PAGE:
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Salena Zito: Toss-up in the Old Dominion

| Saturday, Sept. 1, 2012, 8:58 p.m.
Republican U.S. Presidential candidate Mitt Romney (L) introduces U.S. Congressman Paul Ryan (R-WI) as his vice-presidential running mate during a campaign event at the retired battleship USS Wisconsin in Norfolk, Virginia, in this August 11, 2012, file photo. Though Ryan's budget-cutting plan has made him one of the most polarizing figures in U.S. politics, critics agree on one thing: The man needs serious help with his wardrobe. REUTERS/Shannon Stapleton/Files (UNITED STATES - Tags: POLITICS ELECTIONS)


Wanda Snead wants the same thing for her family, community and country: “Someone who will take charge of this mess that is happening in our economy and get the country moving again.”

Snead, 56, and her husband, Sam, 64, run a real estate company in this charming Northern Virginia town near Shenandoah National Park, where majestic Skyline Drive meanders down to North Carolina.

Owners of the company for more than 30 years, in 2009 they had 10 agents and two offices; today, three agents and one office.

“We are very fortunate and blessed to be able to keep our doors open still, but it has been a struggle,” she said, adding that housing keeps America's economy going and “Obama has clearly never understood that.”

The Sneads are not fanatical Republicans. They are independent voters who, for the first time, have a political sign in front of their business along John Marshall Highway in the center of town.

The large cardboard Romney-Ryan sign waves in the wind as cars filled with urban Virginians and Washingtonians enter the national park, known for cascading waterfalls, spectacular vistas, Appalachian Trail hikes, primitive camping, rustic lodges and steep climbs for cyclists on weekend escapes.

“I do most of the property management for our business, taking care of the rental properties,” she explained. “That has been the toughest part to watch. It seems like every week I have people who are losing their jobs and saying, ‘I can't pay the rent.'”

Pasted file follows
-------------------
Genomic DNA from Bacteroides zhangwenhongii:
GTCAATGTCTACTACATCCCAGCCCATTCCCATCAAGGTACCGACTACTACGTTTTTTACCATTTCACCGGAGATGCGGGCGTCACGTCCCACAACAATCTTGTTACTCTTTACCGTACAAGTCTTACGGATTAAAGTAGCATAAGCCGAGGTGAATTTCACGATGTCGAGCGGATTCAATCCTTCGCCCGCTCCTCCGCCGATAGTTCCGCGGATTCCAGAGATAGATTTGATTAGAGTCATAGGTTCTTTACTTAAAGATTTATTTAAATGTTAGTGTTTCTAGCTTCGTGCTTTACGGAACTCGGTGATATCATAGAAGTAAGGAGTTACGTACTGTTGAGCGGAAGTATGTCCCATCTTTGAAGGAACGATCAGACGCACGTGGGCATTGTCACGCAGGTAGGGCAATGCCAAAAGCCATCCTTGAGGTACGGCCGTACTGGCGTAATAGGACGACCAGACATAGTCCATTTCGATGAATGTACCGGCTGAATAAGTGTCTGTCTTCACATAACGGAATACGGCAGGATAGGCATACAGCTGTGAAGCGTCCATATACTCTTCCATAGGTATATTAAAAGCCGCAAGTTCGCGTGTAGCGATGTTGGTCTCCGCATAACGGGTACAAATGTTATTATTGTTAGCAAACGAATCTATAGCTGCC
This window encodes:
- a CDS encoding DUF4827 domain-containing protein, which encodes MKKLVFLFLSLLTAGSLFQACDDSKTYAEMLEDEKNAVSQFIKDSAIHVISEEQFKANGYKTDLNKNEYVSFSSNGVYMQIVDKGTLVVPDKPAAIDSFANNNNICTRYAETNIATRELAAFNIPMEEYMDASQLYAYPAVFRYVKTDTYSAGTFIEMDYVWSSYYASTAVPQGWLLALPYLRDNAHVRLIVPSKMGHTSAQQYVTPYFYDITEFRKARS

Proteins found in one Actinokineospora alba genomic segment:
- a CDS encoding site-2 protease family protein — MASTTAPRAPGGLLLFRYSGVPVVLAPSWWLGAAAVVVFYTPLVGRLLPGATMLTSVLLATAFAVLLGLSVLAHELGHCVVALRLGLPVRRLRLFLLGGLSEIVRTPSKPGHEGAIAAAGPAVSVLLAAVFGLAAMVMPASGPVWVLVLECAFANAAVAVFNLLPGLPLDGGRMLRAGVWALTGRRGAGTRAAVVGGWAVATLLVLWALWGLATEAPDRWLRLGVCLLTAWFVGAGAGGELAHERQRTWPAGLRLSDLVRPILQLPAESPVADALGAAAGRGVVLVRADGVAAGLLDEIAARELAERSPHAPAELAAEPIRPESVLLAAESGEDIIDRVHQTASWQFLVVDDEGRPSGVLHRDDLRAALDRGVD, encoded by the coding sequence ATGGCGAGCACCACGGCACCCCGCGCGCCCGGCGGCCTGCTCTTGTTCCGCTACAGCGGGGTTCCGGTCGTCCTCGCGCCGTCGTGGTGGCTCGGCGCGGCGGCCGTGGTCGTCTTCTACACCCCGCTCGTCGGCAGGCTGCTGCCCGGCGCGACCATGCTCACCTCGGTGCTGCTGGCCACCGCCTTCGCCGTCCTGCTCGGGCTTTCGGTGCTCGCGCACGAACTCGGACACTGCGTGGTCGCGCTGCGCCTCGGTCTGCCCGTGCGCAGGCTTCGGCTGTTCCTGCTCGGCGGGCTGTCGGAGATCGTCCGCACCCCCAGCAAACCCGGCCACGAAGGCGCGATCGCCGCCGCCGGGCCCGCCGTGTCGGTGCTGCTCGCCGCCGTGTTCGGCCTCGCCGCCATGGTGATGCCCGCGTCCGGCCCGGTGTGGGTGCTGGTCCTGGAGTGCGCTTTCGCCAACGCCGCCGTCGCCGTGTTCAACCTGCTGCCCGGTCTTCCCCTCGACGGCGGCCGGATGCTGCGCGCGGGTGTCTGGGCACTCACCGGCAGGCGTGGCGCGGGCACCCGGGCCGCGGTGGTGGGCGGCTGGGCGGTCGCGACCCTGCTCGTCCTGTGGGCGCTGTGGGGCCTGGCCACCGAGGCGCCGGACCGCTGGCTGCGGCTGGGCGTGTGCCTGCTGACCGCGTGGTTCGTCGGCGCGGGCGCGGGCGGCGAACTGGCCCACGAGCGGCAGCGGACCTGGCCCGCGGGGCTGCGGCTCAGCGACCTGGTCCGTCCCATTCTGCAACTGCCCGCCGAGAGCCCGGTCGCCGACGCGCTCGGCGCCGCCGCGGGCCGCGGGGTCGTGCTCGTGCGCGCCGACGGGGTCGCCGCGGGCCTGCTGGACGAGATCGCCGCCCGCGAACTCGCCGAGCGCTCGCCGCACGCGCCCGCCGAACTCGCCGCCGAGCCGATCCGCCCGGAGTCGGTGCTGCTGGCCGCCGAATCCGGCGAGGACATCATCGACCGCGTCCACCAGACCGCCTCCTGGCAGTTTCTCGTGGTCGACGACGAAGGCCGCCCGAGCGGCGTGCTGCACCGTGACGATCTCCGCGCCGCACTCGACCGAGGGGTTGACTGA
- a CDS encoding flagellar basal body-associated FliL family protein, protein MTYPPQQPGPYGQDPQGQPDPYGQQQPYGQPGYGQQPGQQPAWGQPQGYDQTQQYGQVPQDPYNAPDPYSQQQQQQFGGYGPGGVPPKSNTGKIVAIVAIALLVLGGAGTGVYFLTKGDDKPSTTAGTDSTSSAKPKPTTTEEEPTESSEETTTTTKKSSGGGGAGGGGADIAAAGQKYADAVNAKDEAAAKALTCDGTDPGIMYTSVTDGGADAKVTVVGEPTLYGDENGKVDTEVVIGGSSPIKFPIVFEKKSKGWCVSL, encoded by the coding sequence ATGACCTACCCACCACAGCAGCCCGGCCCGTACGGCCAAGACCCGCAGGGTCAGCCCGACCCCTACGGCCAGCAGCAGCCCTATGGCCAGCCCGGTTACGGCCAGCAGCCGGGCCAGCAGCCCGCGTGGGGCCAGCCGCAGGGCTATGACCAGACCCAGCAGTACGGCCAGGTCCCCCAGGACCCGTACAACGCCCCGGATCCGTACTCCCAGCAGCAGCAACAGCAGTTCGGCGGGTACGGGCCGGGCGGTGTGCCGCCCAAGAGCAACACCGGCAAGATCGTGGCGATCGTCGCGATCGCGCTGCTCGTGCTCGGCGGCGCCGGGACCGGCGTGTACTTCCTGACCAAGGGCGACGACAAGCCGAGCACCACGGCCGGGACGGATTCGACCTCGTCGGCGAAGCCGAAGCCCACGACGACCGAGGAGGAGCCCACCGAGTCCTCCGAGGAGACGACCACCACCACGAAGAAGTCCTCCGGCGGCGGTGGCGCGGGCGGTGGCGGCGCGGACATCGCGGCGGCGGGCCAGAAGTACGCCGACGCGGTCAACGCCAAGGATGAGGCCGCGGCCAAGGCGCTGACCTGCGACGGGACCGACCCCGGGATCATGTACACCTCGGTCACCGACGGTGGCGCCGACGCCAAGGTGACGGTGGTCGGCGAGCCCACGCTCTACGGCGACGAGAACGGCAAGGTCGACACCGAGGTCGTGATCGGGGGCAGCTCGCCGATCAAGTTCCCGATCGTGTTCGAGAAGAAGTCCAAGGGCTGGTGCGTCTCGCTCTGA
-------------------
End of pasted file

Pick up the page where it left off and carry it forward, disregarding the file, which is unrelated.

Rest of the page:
That doesn't just impact the person who lost a job, she said. “It impacts my livelihood, theirs, the grocery store down the street, the shops in and around town, the tax base, the schools — the entire soul of the community.

“In my younger days I used to work in factories where we made things. I have been an employee and I have been a boss, so I completely understand who Mitt Romney is and what he can do for the country.”

Democrat Armando Torres, 53, from Bristow in suburban Northern Virginia, is a master electrician and engineer; he also owns a small property-management business.

“We have just been devastated, not only in this economy but in the decisions we have to make for our future,” he said.

An electrical engineer by day, he runs his own business after punching out. He worries about his employees every minute: “It's gotten to the point where I am not bringing in enough to make payroll, which means I am either laying people off or borrowing money.”

He and his wife, Kim, said Romney has their full support in November.

“It is vital that he wins,” Torres said emphatically.

In 2008, Northern Virginia made up about a third of Virginia's vote for president and Barack Obama won there, 59-41, according to Kyle Kondik, a University of Virginia political analyst.

“Virginia's three main urban areas — Northern Virginia, Hampton Roads and Greater Richmond — made up 70 percent of the vote in 2008, and Obama won all three areas,” he explained.

Romney could flip Greater Richmond, but needs to hold down Obama's margins elsewhere.

Democrats and independents such as the Sneads and Torreses in Northern Virginia could easily cut into Obama's support.

Traveling south on U.S. 220, no support is visible for Obama or fellow Democrat Tim Kaine, seeking Virginia's open U.S. Senate seat against Republican George Allen. But Allen and Romney signs are everywhere.

On one large “Obama, Kaine and Douglas country” sign — referring to conservative Democrat John Douglas, running for Congress — duct tape covers “Obama” and “Kaine.”

The 30 percent of Virginians living in more rural areas will support Romney by big margins, but he'll face demographic challenges elsewhere, Kondik predicted.

“Virginia doesn't have nearly the same amount of non-college-educated whites as some other battlegrounds, like Ohio,” he said. “That's the group where Obama has seen a lot of erosion in support.”

And that, he said, makes Virginia “basically a coin flip right now.”

Salena Zito covers politics for Trib Total Media. (412-320-7879 or

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